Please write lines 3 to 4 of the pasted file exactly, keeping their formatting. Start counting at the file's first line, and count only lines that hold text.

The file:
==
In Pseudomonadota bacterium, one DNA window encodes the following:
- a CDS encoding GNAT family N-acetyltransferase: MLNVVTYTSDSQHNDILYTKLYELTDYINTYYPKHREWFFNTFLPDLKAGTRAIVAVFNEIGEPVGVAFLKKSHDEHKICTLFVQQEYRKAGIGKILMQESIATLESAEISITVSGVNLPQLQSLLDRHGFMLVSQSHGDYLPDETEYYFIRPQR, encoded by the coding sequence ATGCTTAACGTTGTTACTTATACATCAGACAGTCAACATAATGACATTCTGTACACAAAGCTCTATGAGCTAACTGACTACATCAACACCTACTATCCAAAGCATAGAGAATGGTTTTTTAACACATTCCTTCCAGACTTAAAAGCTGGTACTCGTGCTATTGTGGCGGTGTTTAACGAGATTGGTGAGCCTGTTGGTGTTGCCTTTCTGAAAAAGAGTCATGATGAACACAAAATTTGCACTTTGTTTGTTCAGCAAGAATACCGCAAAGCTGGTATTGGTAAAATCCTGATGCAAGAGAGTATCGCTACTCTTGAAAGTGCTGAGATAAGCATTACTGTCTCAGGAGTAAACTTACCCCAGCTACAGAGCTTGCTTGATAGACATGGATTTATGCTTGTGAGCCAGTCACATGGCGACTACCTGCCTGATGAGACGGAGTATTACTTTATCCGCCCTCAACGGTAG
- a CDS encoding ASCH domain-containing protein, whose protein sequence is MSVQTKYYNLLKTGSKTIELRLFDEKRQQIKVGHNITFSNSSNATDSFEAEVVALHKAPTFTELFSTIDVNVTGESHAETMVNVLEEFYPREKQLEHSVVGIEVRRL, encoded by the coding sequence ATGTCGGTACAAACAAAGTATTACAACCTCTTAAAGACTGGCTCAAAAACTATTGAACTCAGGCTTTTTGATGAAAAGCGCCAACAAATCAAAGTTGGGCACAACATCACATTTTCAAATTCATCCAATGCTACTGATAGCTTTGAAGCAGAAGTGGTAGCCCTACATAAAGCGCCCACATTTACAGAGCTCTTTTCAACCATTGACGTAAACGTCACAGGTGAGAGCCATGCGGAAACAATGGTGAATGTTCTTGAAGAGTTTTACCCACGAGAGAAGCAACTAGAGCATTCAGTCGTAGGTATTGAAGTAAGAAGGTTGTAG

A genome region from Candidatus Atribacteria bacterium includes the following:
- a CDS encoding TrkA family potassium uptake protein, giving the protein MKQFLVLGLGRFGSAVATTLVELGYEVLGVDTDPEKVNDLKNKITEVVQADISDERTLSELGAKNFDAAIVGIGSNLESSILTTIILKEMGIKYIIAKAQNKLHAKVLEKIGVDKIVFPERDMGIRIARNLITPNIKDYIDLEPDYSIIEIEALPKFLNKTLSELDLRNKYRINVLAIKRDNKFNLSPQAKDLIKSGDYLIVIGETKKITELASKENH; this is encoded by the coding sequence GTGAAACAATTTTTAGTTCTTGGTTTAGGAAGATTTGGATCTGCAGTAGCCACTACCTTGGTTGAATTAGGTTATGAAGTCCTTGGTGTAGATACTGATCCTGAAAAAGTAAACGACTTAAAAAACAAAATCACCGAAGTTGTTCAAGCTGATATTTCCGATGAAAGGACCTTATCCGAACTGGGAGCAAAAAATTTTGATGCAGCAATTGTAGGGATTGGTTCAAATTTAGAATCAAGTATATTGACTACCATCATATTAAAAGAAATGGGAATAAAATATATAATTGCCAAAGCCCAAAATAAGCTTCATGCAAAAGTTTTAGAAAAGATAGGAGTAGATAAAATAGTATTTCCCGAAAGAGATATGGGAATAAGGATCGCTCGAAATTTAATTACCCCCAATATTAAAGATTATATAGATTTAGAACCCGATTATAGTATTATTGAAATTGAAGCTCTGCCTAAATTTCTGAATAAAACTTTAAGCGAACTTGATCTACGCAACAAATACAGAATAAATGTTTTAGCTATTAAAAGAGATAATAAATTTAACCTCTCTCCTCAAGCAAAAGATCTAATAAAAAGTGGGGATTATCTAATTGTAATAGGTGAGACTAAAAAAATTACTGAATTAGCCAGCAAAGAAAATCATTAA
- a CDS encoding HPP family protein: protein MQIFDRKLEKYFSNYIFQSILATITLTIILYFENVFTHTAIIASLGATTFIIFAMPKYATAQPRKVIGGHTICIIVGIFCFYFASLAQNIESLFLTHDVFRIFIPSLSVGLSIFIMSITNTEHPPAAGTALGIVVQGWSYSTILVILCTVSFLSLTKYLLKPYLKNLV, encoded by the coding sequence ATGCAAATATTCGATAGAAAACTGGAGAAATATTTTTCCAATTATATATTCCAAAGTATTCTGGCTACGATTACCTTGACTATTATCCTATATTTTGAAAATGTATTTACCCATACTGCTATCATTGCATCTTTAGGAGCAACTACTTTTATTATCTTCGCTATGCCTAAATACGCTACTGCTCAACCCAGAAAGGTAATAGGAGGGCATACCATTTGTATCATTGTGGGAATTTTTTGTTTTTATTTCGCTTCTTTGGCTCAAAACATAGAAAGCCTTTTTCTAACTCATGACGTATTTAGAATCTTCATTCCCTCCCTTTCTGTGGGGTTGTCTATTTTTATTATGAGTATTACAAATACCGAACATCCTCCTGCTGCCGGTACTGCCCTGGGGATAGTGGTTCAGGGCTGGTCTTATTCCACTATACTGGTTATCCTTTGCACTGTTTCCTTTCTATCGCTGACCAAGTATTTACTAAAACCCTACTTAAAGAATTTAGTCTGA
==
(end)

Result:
- a CDS encoding ASCH domain-containing protein, whose protein sequence is MSVQTKYYNLLKTGSKTIELRLFDEKRQQIKVGHNITFSNSSNATDSFEAEVVALHKAPTFTELFSTIDVNVTGESHAETMVNVLEEFYPREKQLEHSVVGIEVRRL, encoded by the coding sequence ATGTCGGTACAAACAAAGTATTACAACCTCTTAAAGACTGGCTCAAAAACTATTGAACTCAGGCTTTTTGATGAAAAGCGCCAACAAATCAAAGTTGGGCACAACATCACATTTTCAAATTCATCCAATGCTACTGATAGCTTTGAAGCAGAAGTGGTAGCCCTACATAAAGCGCCCACATTTACAGAGCTCTTTTCAACCATTGACGTAAACGTCACAGGTGAGAGCCATGCGGAAACAATGGTGAATGTTCTTGAAGAGTTTTACCCACGAGAGAAGCAACTAGAGCATTCAGTCGTAGGTATTGAAGTAAGAAGGTTGTAG

A genome region from Candidatus Atribacteria bacterium includes the following: